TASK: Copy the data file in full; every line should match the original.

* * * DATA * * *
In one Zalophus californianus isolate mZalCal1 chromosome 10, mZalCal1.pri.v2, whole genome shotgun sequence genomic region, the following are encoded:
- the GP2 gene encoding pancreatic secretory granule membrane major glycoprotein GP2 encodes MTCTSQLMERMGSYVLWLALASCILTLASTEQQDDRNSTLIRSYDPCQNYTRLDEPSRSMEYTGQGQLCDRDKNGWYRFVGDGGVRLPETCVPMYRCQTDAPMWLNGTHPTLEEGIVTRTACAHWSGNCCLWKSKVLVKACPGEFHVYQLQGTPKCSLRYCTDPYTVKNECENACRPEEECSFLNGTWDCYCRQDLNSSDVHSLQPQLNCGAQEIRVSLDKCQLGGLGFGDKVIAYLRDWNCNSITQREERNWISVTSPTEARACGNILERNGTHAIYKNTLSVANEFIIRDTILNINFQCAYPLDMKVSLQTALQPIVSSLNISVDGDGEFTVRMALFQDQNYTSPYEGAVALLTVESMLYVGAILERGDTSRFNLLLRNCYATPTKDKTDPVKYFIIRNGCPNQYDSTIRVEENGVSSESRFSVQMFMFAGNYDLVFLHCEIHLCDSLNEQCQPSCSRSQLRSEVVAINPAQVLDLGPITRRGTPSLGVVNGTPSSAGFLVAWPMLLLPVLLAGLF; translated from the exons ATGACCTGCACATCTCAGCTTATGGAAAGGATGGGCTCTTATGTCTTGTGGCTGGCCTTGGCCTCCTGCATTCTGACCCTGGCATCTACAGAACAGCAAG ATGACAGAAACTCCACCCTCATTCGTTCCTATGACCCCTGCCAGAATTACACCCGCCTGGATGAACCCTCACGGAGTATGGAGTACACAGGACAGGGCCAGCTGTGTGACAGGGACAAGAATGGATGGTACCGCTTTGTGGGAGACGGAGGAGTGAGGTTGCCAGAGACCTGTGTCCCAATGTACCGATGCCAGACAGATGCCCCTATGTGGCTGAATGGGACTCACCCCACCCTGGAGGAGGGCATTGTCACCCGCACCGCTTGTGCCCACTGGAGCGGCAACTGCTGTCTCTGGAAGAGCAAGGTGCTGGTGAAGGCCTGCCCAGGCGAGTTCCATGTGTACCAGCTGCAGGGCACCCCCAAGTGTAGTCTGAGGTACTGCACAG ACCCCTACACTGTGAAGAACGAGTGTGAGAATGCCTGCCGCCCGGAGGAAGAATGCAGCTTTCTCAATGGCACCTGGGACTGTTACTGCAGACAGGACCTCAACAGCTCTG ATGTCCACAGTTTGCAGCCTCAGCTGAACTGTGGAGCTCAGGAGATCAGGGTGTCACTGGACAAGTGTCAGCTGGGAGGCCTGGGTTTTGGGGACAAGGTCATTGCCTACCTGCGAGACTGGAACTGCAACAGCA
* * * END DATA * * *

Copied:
In one Zalophus californianus isolate mZalCal1 chromosome 10, mZalCal1.pri.v2, whole genome shotgun sequence genomic region, the following are encoded:
- the GP2 gene encoding pancreatic secretory granule membrane major glycoprotein GP2 encodes MTCTSQLMERMGSYVLWLALASCILTLASTEQQDDRNSTLIRSYDPCQNYTRLDEPSRSMEYTGQGQLCDRDKNGWYRFVGDGGVRLPETCVPMYRCQTDAPMWLNGTHPTLEEGIVTRTACAHWSGNCCLWKSKVLVKACPGEFHVYQLQGTPKCSLRYCTDPYTVKNECENACRPEEECSFLNGTWDCYCRQDLNSSDVHSLQPQLNCGAQEIRVSLDKCQLGGLGFGDKVIAYLRDWNCNSITQREERNWISVTSPTEARACGNILERNGTHAIYKNTLSVANEFIIRDTILNINFQCAYPLDMKVSLQTALQPIVSSLNISVDGDGEFTVRMALFQDQNYTSPYEGAVALLTVESMLYVGAILERGDTSRFNLLLRNCYATPTKDKTDPVKYFIIRNGCPNQYDSTIRVEENGVSSESRFSVQMFMFAGNYDLVFLHCEIHLCDSLNEQCQPSCSRSQLRSEVVAINPAQVLDLGPITRRGTPSLGVVNGTPSSAGFLVAWPMLLLPVLLAGLF; translated from the exons ATGACCTGCACATCTCAGCTTATGGAAAGGATGGGCTCTTATGTCTTGTGGCTGGCCTTGGCCTCCTGCATTCTGACCCTGGCATCTACAGAACAGCAAG ATGACAGAAACTCCACCCTCATTCGTTCCTATGACCCCTGCCAGAATTACACCCGCCTGGATGAACCCTCACGGAGTATGGAGTACACAGGACAGGGCCAGCTGTGTGACAGGGACAAGAATGGATGGTACCGCTTTGTGGGAGACGGAGGAGTGAGGTTGCCAGAGACCTGTGTCCCAATGTACCGATGCCAGACAGATGCCCCTATGTGGCTGAATGGGACTCACCCCACCCTGGAGGAGGGCATTGTCACCCGCACCGCTTGTGCCCACTGGAGCGGCAACTGCTGTCTCTGGAAGAGCAAGGTGCTGGTGAAGGCCTGCCCAGGCGAGTTCCATGTGTACCAGCTGCAGGGCACCCCCAAGTGTAGTCTGAGGTACTGCACAG ACCCCTACACTGTGAAGAACGAGTGTGAGAATGCCTGCCGCCCGGAGGAAGAATGCAGCTTTCTCAATGGCACCTGGGACTGTTACTGCAGACAGGACCTCAACAGCTCTG ATGTCCACAGTTTGCAGCCTCAGCTGAACTGTGGAGCTCAGGAGATCAGGGTGTCACTGGACAAGTGTCAGCTGGGAGGCCTGGGTTTTGGGGACAAGGTCATTGCCTACCTGCGAGACTGGAACTGCAACAGCA